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ABR’s commitment to environmental stewardship is reaching new heights—7.6 meters to be exact—in the form of a newly installed solar power system. The installation consists of three 14-panel, pole-mounted arrays on the north side of our main office parking lot. The 265 watt SunSpark solar panels equate to a total array capacity of 11,130 watts using 21 microinverters each. The arrays are manually adjustable for a 45 degree summer angle and an 85 degree winter angle to optimize power generation. Every electron that we produce will be used on site by ABR or will feed into the Golden Valley Electric Association’s (GVEA) grid. By using the power on site, we will save on GVEA’s kilowatt costs, also known as net metering.
Congrats to Senior Scientist Rick Johnson and co-authors Alex Prichard (ABR Senior Scientist), Ann Wildman (ABR emeritus), and Caryn Rea (ConocoPhillips Alaska) on their forthcoming Journal of Wildlife Management article, “Territory Occupancy by Breeding Yellow-billed Loons near Oil Development.” Their findings suggest that breeding pairs and broods of Yellow-billed Loons (Gavia adamsii) on the Colville River delta are resilient to levels of human activity at recently constructed oilfield facilities. The article is available on line; you can read it by clicking on this link. See also a summary of the article on our website here.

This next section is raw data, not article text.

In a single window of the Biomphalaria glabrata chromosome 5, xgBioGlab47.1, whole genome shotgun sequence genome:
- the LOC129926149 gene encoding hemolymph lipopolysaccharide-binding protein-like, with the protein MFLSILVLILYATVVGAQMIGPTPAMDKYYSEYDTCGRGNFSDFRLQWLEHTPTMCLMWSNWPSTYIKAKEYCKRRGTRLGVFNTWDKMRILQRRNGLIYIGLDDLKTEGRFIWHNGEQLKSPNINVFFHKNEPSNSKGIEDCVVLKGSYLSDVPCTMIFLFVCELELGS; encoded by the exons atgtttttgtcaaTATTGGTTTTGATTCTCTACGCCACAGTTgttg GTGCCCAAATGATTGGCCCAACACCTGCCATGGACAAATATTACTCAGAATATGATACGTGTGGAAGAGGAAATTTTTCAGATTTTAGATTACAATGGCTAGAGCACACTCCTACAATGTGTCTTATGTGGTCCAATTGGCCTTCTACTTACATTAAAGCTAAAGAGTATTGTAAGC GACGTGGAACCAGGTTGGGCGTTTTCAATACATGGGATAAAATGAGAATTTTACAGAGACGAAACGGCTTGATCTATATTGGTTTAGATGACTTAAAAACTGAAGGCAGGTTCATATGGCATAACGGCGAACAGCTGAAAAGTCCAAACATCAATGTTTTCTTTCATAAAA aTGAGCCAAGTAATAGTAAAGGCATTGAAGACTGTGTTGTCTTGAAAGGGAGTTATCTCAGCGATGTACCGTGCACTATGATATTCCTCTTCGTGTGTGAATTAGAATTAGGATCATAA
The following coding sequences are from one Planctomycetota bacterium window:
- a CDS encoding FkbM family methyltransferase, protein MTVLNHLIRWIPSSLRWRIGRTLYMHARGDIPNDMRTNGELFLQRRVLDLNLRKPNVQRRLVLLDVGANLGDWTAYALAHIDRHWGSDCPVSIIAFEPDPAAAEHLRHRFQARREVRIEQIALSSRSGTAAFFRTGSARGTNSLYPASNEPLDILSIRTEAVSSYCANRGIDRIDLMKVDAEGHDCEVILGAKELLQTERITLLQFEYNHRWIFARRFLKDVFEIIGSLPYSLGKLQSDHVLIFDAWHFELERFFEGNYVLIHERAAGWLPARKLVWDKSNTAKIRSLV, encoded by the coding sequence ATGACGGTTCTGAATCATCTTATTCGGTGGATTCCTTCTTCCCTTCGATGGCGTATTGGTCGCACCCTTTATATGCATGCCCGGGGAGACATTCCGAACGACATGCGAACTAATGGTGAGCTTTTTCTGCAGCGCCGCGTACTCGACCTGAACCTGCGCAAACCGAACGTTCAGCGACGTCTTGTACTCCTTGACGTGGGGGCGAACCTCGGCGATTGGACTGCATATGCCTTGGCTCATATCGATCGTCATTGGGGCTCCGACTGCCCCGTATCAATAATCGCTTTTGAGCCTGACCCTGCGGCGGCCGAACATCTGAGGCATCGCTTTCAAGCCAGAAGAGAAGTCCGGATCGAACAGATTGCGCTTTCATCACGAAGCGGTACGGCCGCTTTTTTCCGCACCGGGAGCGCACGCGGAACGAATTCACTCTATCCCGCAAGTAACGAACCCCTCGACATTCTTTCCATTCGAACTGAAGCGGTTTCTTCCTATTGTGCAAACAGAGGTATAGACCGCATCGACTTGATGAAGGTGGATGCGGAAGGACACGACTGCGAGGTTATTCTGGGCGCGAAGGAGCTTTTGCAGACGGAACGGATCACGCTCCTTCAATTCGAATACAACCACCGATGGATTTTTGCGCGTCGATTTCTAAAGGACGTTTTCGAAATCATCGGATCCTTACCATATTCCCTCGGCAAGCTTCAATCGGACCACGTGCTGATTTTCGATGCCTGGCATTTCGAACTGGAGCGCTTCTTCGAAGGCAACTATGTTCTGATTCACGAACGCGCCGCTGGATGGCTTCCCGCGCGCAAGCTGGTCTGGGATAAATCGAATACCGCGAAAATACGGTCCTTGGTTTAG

Just getting to St. Matthew and Hall islands is an adventure. Senior Scientist Aaron Wells made the journey as part of a multidisciplinary biological expedition to this most remote place in Alaska, located in the middle of the Bering Sea and over 200 miles from the nearest village. In early June 2018, Aaron flew from Fairbanks to St. Paul, Alaska. From there, he and the rest of the field crew boarded the R/V Tiglax (TEKH-lah — Aleut for eagle) for a 25-hour boat ride to the islands where they would spend the next two weeks conducting wildlife and vegetation surveys.
After more than 40 years, Bob Ritchie has decided to retire from ABR and train his binoculars on new horizons. Bob established himself as a biologist and small-business owner in Alaska in the mid-1970s. His interests focused on conservation of endangered birds, especially Peregrine Falcons. Bob received his BS (Wildlife Biology) from UC Davis in 1972, and his MS (Natural Resource Management) from UAF in 1976. That same year, Bob cofounded what was then known as Alaska Biological Research with partner Jim Curatolo. He became the sole owner in 1986. Today, ABR, Inc.—Environmental Research & Services is primarily an employee-owned company. We currently have 35 scientists and staff, the majority of whom are also shareholders, in Fairbanks and Anchorage.